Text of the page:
Given the Kremlin’s current reliance on oil and gas industry, that may prove to be an unrealistic hope. But if it is, these peoples are likely to become increasingly angry about Russia and the Russians, and the “Russian super ethnos” will suffer from that and from the destruction of an important source of its own vitality.
The other source of information about anti-Russian attitudes concerns Sakha (Yakutia), an enormous region in Russia’s Far East which has attracted the attention of Putin and indeed the world not only because of its enormous natural resources but because of a series of meetings there this year of ethnic groups from across the country.
On May 18, Moscow’s “Izvestiya” newspaper published a long article on relations between ethnic Russians and ethnic Sakha as part of its series of stories about the status of ethnic relations in non-Russian regions since the collapse of the Soviet Union (
Sakha, the article suggested, is “a clear example of how easy it is to awaken nationalism” where none had existed before. The authorities there, the paper continued, have encouraged some members of the titular nationality to believe that Russians “should wash floors and we should go about with briefcases.”
“Intelligent Yakuts,” the paper continued, know that they can’t get along without Russia and the Russians, but under the former president, Mikhail Nikolayev, they were not running the show. Instead, the government operated on the basis of a kind of “national romanticism” which heightened ethnic tensions.
More Sakha were given positions in government, instruction in the schools was changed over from Russian to Sakha, and members of the titular nationality were given preferences in education and hiring. As a result, the paper said, the number of ethnic Russians in the republic fell by a third between 1989 and 2002.
Perhaps most unsettling for a Russian reader was the report by “Izvestiya” of its journalists efforts to gather information on how Russians still living in Sakha feel even now after a new republic president, less supportive of the Sakha national agenda, has taken office.
The journalist, Dmitriy Sokolov-Mitrich, noted that Orthodox Church officials in Sakha were unwilling to comment about Russian-Sakha relations. One of them said that “the Church must not divide people. The Church must unite them.” But 15 ordinary Russians were willing to share their feelings.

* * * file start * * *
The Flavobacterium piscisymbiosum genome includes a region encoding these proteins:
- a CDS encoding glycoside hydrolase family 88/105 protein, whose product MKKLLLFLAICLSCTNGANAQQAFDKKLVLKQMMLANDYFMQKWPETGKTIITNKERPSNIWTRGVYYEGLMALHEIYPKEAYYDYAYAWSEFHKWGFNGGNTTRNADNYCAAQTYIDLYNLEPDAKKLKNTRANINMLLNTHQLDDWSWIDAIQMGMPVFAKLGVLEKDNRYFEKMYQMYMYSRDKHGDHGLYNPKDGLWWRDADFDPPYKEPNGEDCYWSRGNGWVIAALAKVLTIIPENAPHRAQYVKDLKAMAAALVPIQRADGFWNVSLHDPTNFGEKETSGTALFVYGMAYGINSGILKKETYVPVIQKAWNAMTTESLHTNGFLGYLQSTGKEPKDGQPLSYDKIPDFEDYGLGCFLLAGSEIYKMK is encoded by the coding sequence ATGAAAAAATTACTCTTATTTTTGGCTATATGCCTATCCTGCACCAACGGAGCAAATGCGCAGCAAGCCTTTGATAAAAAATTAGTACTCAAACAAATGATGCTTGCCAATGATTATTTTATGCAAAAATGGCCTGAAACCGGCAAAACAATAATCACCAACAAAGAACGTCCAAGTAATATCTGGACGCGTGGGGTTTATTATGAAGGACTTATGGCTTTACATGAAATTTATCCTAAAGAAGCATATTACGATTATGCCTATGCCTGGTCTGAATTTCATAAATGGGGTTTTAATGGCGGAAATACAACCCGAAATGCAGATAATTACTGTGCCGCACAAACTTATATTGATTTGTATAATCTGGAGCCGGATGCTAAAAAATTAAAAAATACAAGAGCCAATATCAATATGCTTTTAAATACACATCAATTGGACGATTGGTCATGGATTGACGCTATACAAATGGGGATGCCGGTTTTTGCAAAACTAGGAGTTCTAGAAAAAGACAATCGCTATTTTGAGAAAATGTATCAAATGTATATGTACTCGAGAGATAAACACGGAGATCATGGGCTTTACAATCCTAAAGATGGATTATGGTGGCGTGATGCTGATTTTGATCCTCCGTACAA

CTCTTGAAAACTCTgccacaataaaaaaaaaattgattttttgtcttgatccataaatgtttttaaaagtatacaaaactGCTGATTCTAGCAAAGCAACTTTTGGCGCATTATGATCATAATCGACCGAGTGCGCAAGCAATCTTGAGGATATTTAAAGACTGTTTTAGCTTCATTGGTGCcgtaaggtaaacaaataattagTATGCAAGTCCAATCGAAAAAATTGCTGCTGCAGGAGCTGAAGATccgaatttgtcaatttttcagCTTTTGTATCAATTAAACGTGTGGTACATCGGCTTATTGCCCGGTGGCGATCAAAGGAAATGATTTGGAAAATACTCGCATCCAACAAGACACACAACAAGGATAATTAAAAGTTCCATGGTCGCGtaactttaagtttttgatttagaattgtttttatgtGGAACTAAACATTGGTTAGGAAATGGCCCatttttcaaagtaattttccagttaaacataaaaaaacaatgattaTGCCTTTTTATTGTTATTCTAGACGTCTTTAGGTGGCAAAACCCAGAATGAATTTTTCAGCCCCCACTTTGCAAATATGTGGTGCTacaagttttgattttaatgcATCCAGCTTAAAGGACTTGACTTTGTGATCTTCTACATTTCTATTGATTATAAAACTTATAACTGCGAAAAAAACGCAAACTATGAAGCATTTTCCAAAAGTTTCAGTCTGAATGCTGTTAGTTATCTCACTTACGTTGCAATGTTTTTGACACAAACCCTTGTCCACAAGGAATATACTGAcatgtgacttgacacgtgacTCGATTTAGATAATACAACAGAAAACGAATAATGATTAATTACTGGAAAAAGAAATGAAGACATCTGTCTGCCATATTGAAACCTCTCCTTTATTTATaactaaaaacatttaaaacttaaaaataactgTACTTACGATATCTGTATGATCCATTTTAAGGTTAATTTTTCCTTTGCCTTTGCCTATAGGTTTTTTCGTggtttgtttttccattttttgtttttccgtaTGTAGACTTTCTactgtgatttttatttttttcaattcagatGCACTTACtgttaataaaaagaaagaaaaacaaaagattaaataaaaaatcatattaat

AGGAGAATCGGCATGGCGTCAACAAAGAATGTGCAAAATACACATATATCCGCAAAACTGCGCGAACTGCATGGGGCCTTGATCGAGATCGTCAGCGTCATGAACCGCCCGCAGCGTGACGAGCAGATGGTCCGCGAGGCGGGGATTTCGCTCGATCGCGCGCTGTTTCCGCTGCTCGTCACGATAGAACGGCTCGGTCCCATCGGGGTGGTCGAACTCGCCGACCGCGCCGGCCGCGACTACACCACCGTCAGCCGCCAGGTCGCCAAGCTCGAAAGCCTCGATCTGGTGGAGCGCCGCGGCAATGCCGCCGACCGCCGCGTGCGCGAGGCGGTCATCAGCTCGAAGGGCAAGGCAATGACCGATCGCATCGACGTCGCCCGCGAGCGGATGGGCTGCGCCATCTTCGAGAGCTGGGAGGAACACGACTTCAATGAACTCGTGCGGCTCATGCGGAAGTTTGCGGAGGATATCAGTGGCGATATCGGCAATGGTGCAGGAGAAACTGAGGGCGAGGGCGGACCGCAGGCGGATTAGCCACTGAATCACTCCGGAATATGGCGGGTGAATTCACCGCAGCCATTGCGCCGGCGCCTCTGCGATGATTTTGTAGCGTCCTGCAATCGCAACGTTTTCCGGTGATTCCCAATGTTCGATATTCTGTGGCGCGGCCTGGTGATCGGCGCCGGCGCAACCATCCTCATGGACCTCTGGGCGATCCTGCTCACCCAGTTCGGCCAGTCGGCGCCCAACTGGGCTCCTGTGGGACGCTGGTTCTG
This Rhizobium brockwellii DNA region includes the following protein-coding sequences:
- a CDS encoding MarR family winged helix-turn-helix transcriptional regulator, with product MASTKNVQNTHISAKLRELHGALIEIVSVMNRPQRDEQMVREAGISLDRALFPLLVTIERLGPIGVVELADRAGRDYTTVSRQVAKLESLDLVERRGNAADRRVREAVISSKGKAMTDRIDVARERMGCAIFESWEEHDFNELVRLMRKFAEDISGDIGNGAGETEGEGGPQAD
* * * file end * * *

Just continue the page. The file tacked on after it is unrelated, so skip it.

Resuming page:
Some complained that in Sakha now “it is impossible for their children to receive free education.” Others expressed resentment that “in many schools instruction is in Sakha” rather than Russian. And still others complained that officials ignored them and that the militia looked the other way when Sakha gangs attacked Russians.
Sokolov-Mitrich said he listened and wrote all this down and then asked for names. “One Russian gave his name, then a second and a third, but the fourth asked that his name not be used” in the story. All 11 others said the same thing, “and then the first three reversed themselves and said they did not want to be named as sources either.
This article sparked denials all around by Sakha officials, but it brought a confirmation from an officer of the Russian Community of Yakutsk who said that everything in it was true even though he resented its somewhat light-heaerted tone (
Perhaps as a result and certainly to keep things quiet before the June 21-24 meeting there of the Congress of Peoples of Russia to which more than 500 people attended (, Yakutsk “deregistered” the Russian Community for failing to file the necessary paperwork, “Russkiy vestnik” reported last week (
The leaders of the Community say they are confident that they will be vindicated in court, but that will take them six months – and in the interim, they will not be able to function, “Our activity is temporarily paralyzed,” they say. “The powers that be have achieved their goal.” But at a price – heightened inter-ethnic tensions in the republic.
Those remarks now underscore another complaint that Russians there made to the “Izvestiya” journalist in May They expressed anger that they often had “to read in the local newspapers articles on the theme that ‘we Yakuts must unite still more closely so that should Russia again weaken, we will be able to acquire complete independence.”